The record snow storm that was expected to pummel the Northeast on Tuesday failed to live up to its epic billing in the New York/New Jersey region — though it did hammer much of New England — putting the weather models used to predict the blizzard into question.
“There were errors in the forecast and it was significant enough that it impacted the major metropolitan area in the country -- therefore, there’s going to be a lot of scrutiny,” Professor David Robinson, the New Jersey state climatologist at Rutgers University, told FoxNews.com. “This is an imperfect science that is being done better than ever, but, occasionally, things aren’t going to work as accurately as forecast.”
The blizzard had originally been predicted to bring between 2 and 3 feet of snow to an area stretching from northern New Jersey to southern Maine, along with hurricane-force winds. The storm, which tracked about 90 miles further east than originally anticipated, largely spared New York, but pounded eastern Long Island and New England.
Bruce Sullivan of the National Weather Service told the Associated Press that Boston and Providence, Rhode Island, could get 2 feet of snow, New York 10 inches to 20 inches, and Philadelphia and central New Jersey about 6 inches.
Robinson explained that meteorolgists at the National Weather Service draw on a number of weather models, including the European Centre for Medium-range Weather Forecasts (ECMWF), and the U.S. Global Forecast System (GFS). A North American Model (NAM) is also said to be in use.
“This is, if you will, an ensemble modelling activity,” he told FoxNews.com, noting that different models have strengths and weaknesses. “Some do better [in] earlier [forecasting] – for example, the Euro model was the one that picked up Sandy earlier – it has been given kind of all-star status.”
The climatologist noted that while ECMWF forecast larger snowfall for New York City, GFS predicted that the worst of the storm would strike elsewhere. “The GFS was suggesting that the heavier snowfalls would miss New York City and hit further east,” he said. “People dismiss the U.S. [GFS] model because maybe it hasn’t picked up things as early as the Euro model, but, later in the game, it does very well.”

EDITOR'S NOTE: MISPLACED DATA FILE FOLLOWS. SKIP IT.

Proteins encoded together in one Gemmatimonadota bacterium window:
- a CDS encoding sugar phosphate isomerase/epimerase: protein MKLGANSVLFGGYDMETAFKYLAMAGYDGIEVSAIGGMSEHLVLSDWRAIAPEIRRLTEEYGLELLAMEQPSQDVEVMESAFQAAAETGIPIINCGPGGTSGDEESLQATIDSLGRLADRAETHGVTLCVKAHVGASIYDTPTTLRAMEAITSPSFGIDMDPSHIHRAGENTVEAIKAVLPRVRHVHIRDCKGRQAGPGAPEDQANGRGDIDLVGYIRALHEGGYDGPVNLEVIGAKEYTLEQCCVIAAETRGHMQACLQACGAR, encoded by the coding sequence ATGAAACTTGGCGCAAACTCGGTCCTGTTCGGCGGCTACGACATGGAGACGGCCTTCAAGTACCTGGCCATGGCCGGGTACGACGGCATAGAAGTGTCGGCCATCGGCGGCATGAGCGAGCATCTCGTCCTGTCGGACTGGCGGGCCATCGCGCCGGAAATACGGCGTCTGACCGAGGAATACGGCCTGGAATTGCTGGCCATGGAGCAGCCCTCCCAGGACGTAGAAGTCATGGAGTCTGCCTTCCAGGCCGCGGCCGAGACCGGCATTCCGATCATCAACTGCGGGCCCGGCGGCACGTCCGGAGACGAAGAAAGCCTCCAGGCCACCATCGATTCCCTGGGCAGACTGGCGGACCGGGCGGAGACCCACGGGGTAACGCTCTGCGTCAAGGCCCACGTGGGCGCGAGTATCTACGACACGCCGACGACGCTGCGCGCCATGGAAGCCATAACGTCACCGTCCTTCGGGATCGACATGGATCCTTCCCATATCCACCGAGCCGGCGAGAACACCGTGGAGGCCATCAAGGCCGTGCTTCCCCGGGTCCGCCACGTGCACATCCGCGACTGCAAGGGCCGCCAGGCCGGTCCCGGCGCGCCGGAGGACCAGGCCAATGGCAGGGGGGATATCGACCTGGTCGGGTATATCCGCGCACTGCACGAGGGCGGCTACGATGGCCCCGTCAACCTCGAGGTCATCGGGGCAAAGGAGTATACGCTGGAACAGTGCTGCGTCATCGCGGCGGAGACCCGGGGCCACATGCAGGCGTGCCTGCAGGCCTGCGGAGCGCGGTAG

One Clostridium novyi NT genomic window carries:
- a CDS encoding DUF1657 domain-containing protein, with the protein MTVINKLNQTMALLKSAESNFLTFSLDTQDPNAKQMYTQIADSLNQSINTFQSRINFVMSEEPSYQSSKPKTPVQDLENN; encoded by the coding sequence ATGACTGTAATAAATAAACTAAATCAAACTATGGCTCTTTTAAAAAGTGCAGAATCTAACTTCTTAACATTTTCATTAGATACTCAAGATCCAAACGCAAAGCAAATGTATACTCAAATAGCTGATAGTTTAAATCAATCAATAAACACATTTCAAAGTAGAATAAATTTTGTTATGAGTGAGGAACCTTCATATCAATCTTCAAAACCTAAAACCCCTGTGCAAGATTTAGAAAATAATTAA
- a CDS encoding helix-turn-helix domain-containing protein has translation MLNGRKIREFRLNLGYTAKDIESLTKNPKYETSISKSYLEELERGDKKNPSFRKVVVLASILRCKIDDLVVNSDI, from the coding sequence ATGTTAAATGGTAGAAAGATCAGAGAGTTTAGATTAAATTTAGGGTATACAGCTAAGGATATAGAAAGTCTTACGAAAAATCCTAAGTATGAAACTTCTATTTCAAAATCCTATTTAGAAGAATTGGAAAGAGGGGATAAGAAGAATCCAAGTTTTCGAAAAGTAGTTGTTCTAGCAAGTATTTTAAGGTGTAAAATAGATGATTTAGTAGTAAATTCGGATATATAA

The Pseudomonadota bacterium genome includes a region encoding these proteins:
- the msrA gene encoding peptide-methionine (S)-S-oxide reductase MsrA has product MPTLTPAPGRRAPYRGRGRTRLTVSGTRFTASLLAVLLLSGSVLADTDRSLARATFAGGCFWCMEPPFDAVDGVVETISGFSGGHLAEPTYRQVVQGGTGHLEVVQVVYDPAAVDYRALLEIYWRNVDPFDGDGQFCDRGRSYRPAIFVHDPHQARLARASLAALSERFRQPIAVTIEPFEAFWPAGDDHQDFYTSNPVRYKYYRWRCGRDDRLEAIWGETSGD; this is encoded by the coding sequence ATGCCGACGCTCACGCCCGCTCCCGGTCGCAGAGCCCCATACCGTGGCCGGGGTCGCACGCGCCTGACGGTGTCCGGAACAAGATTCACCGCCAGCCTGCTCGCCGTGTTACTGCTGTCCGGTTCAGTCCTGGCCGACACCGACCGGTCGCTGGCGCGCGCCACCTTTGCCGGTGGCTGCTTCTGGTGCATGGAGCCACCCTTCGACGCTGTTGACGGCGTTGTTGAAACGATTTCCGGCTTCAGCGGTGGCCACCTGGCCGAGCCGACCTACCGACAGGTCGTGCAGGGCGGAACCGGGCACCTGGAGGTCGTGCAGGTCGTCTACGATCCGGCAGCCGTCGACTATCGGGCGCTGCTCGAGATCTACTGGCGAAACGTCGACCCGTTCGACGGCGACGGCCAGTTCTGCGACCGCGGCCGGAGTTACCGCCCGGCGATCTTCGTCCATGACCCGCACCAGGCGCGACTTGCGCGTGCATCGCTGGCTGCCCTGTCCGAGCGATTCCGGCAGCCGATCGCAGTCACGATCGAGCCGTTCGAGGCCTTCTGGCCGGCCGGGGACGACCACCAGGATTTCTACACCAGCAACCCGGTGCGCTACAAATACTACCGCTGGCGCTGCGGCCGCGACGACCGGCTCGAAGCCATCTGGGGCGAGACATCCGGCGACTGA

Cliff Mass, professor of atmospheric sciences at the University of Washington said there was a great deal of uncertainty in the blizzard forecast. “The European Center and the NAM model were going for a lot more snow – the GFS was taking the low pressure center further offshore - that resulted in less snow over New York and New Jersey.”
Mass also noted that the swaths of forecast data used by meteorologists predicted significantly different snowfall in the New York metropolitan area. “The failure is that that uncertainty wasn’t communicated well,” he said.
Meteorologists have acknowledged that forecasts were way off target. “My deepest apologies to many key decision makers and so many members of the general public,” tweeted National Weather Service Meteorologist Gary Szatkowski early on Tuesday. “You made a lot of tough decisions expecting us to get it right, and we didn't.”
On Monday New York Mayor Bill de Blasio said that the storm would likely be one of the largest blizzards in the city’s history. The city, he added, had 250,000 tons of salt on hand and 40 percent more ambulances than usual ready to roll. All non-emergency vehicles were banned from city streets from 11 p.m. on Monday evening until 7:30 a.m. on Tuesday.
However, Rutgers’ Robinson believes that appropriate action was taken given the data available.
“I don’t think that it was an epic failure in the forecast community, and I think that the decisions made by governors and mayors were prudent based on the information provided,” added Rutgers’ Robinson.
The National Weather Service has not yet responded to a request for comment on this story.
The Associated Press contributed to this report.
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